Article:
# Evaluate $\int_{-\pi/2}^{\pi/2} (1+e^{2i\phi})^{\alpha} (1+e^{-2i\phi})^{\beta} \, \mathrm{d}\phi$

I should evaluate:

$$\int_{-\pi/2}^{\pi/2} (1+e^{2i\phi})^{\alpha} (1+e^{-2i\phi})^{\beta} \, \mathrm{d}\phi$$

by using the binomial theorem and the identity:

$${}_2F_1 \left(\begin{array}{c}a , b \\ c \end{array};x\right) = \frac{\Gamma(c)}{\Gamma(b)\Gamma(c-b)} \int_{0}^{1} t^{b-1}(1-t)^{c-b-1}(1-xt)^{-a} \, \mathrm{d}t$$

So first using binomial theorem I get:

\begin{align*} &\int_{-\pi/2}^{\pi/2} \sum_{k=0}^{\alpha} \binom{\alpha}{k} e^{2i\phi k} \sum_{k=0}^{\beta} \binom{\beta}{k} e^{-2i\phi k} \, \mathrm{d}\phi \\ &= \int_{-\pi/2}^{\pi/2} \sum_{k=0}^{\alpha} \sum_{l=0}^{\beta} \binom{\alpha}{k} e^{2i\phi k} \binom{\beta}{l} e^{-2i\phi l} \, \mathrm{d}\phi \\ &= \int_{-\pi/2}^{\pi/2} \sum_{k=0}^{\alpha} \sum_{l=0}^{\beta} \binom{\alpha}{k} \binom{\beta}{l} e^{2i\phi(k-l)} \, \mathrm{d}\phi \end{align*}

But from here I don't know how to proceed or rather how to use the identity. Any hints?

• What are your $\alpha$ and $\beta$? If they are non-negative integers, then this can be computed fairly in a straightforward way as illustrated in J.G.'s answer. Otherwise, we can still represent the integral using a hypergeometric function. – Sangchul Lee Nov 26 '20 at 19:58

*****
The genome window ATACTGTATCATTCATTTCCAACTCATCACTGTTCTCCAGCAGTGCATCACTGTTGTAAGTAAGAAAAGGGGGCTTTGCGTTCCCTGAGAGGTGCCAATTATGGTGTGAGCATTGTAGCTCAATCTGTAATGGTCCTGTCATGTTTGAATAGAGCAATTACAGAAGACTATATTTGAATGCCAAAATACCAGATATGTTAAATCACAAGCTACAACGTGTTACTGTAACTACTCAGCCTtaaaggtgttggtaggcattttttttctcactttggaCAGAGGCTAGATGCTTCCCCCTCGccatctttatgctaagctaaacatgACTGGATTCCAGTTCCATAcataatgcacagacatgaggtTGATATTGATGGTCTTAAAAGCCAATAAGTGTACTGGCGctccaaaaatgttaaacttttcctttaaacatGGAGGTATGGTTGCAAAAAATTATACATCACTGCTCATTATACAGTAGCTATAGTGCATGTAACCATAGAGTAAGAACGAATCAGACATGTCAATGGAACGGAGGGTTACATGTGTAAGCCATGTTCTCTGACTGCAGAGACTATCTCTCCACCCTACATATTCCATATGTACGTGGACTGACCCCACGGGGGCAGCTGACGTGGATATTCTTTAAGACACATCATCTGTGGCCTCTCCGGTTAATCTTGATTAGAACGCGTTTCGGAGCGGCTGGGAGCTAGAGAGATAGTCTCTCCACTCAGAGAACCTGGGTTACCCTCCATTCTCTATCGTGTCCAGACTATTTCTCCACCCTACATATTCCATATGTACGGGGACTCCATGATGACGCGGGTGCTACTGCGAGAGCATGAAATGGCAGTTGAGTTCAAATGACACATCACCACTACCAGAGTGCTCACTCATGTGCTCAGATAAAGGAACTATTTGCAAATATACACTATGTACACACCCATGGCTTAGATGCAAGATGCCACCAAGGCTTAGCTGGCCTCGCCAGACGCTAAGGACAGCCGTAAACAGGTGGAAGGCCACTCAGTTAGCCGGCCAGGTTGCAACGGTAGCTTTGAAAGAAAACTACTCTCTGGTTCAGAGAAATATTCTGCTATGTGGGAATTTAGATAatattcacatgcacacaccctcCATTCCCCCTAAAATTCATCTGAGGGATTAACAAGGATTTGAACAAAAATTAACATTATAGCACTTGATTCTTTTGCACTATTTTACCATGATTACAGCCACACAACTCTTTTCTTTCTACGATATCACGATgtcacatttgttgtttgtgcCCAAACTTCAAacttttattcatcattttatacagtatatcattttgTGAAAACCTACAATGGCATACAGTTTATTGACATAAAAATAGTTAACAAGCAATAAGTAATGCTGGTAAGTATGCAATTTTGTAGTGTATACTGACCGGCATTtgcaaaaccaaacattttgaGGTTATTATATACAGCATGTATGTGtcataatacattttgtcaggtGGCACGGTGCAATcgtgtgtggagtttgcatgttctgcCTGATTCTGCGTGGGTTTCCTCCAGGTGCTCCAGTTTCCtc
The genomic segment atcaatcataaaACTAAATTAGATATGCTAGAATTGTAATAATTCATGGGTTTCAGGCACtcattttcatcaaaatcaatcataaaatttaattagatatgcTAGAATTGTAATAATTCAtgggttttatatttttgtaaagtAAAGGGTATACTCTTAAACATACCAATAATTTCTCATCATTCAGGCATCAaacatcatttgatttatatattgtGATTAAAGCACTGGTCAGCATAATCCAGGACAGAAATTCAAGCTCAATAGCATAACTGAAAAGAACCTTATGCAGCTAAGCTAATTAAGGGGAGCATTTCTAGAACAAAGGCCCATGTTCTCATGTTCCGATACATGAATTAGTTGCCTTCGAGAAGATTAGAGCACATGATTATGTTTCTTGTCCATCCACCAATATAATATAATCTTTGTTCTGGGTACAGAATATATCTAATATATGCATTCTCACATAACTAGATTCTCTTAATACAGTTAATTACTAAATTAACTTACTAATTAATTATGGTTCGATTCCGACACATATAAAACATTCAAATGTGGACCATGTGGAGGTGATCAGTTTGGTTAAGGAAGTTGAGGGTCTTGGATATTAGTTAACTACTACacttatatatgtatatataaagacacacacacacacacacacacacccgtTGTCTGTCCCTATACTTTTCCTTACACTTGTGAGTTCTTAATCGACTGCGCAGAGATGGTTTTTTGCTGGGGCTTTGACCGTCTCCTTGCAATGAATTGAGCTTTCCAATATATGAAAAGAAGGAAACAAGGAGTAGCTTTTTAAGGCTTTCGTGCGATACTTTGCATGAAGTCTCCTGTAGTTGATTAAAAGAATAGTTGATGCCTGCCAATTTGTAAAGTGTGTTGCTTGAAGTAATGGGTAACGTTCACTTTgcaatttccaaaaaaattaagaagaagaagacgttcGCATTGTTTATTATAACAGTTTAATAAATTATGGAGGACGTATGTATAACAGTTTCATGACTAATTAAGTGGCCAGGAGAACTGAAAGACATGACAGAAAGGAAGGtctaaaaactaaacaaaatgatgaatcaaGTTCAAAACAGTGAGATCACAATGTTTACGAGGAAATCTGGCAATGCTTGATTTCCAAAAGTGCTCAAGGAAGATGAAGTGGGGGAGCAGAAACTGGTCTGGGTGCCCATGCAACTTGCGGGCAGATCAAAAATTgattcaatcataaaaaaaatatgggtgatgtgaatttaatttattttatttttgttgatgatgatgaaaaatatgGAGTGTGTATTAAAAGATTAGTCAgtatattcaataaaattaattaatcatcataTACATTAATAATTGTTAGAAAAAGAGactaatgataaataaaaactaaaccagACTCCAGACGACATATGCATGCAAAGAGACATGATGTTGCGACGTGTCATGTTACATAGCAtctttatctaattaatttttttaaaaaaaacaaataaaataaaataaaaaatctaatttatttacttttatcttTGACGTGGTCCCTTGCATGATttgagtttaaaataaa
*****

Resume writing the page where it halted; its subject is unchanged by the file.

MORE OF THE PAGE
• Good question. It is not specified in the exercise :/ just that it should be solved by the identity. I would assume any integer – craft Nov 26 '20 at 20:01
• @SangchulLee do you know how to evaluate it over the hypergeometric identity? – craft Nov 26 '20 at 22:39
• @craft J.G.'s answer can be generalized, and no hypergeometric formula is needed. Indeed, by Euler formula and parity, $I=\int_{-\pi/2}^{\pi/2} (2e^{ix}\cos(x))^a (2e^{-ix}\cos{x})^bdx=2^{a+b-1}\int_{0}^{\pi/2}\cos^{a+b}x \cos((a-b)x) dx$. Recall that $f(v,a)=\int_0^{\frac{\pi }{2}} \cos ^{v-1}(x) \cos (a x) \, dx=\frac{\pi }{2^v v B\left(\frac{1}{2} (a+v+1),\frac{1}{2} (-a+v+1)\right)}$, let $v\to a+b+1,a\to a-b$ one obtain $I=\frac{\pi \Gamma(a+b+1)}{\Gamma(a+1)\Gamma(b+1)}$. – Iridescent Nov 27 '20 at 3:42
• @craft $1$. G&R denotes Gradshteyn & Ryzhik's Table of integrals, series and products. $2$. See also G&R for expansion of $\cos(ax)$. You may easily find the hypergeometric solution then. – Iridescent Nov 27 '20 at 10:20

If $$\beta$$ is a non-negative integer, with $$z=e^{2i\phi}$$ this becomes$$\oint_{|z|=1}(1+z)^{\alpha+\beta}\frac{dz}{2iz^{\beta+1}}=\pi[z^\beta](1+z)^{\alpha+\beta}=\pi\binom{\alpha+\beta}{\beta}=\frac{\pi\Gamma(\alpha+\beta+1)}{\Gamma(\alpha+1)\Gamma(\beta+1)}.$$Update: @Iridescent has pointed out how we can generalize to complex $$\beta$$. The integral is $$2^{\alpha+\beta-1}\int_0^{\pi/2}\cos^{\alpha+\beta}\phi\cos[(\alpha-\beta)\phi]d\phi$$, since the integrand's imaginary part integrates to $$0$$ on $$[-\tfrac{\pi}{2},\,\tfrac{\pi}{2}]$$. An old question proves this is indeed $$\tfrac{\pi\Gamma(\alpha+\beta+1)}{\Gamma(\alpha+1)\Gamma(\beta+1)}$$.